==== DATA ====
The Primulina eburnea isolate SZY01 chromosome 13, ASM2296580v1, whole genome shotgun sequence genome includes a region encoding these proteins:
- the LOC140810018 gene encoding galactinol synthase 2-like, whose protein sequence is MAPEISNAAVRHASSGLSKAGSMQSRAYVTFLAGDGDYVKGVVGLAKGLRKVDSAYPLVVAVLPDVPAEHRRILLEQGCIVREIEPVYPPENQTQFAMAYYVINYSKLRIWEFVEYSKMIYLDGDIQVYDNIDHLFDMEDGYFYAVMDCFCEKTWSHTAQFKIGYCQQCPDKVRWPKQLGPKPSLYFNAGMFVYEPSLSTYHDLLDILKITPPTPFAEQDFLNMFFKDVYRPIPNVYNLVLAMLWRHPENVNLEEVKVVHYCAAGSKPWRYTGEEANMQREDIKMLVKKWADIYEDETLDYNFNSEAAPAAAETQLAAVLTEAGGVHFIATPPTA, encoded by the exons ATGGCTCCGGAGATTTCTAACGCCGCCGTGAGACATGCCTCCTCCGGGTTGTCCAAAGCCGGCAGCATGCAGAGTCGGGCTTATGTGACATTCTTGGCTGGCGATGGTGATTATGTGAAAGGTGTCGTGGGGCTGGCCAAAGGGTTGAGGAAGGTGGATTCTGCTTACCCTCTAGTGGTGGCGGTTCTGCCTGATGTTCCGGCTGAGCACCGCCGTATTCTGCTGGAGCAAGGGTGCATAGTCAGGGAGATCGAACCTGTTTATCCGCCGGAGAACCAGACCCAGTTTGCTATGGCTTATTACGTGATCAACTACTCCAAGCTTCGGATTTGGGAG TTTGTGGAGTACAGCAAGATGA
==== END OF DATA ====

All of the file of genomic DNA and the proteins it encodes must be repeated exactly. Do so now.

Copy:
The Primulina eburnea isolate SZY01 chromosome 13, ASM2296580v1, whole genome shotgun sequence genome includes a region encoding these proteins:
- the LOC140810018 gene encoding galactinol synthase 2-like, whose protein sequence is MAPEISNAAVRHASSGLSKAGSMQSRAYVTFLAGDGDYVKGVVGLAKGLRKVDSAYPLVVAVLPDVPAEHRRILLEQGCIVREIEPVYPPENQTQFAMAYYVINYSKLRIWEFVEYSKMIYLDGDIQVYDNIDHLFDMEDGYFYAVMDCFCEKTWSHTAQFKIGYCQQCPDKVRWPKQLGPKPSLYFNAGMFVYEPSLSTYHDLLDILKITPPTPFAEQDFLNMFFKDVYRPIPNVYNLVLAMLWRHPENVNLEEVKVVHYCAAGSKPWRYTGEEANMQREDIKMLVKKWADIYEDETLDYNFNSEAAPAAAETQLAAVLTEAGGVHFIATPPTA, encoded by the exons ATGGCTCCGGAGATTTCTAACGCCGCCGTGAGACATGCCTCCTCCGGGTTGTCCAAAGCCGGCAGCATGCAGAGTCGGGCTTATGTGACATTCTTGGCTGGCGATGGTGATTATGTGAAAGGTGTCGTGGGGCTGGCCAAAGGGTTGAGGAAGGTGGATTCTGCTTACCCTCTAGTGGTGGCGGTTCTGCCTGATGTTCCGGCTGAGCACCGCCGTATTCTGCTGGAGCAAGGGTGCATAGTCAGGGAGATCGAACCTGTTTATCCGCCGGAGAACCAGACCCAGTTTGCTATGGCTTATTACGTGATCAACTACTCCAAGCTTCGGATTTGGGAG TTTGTGGAGTACAGCAAGATGA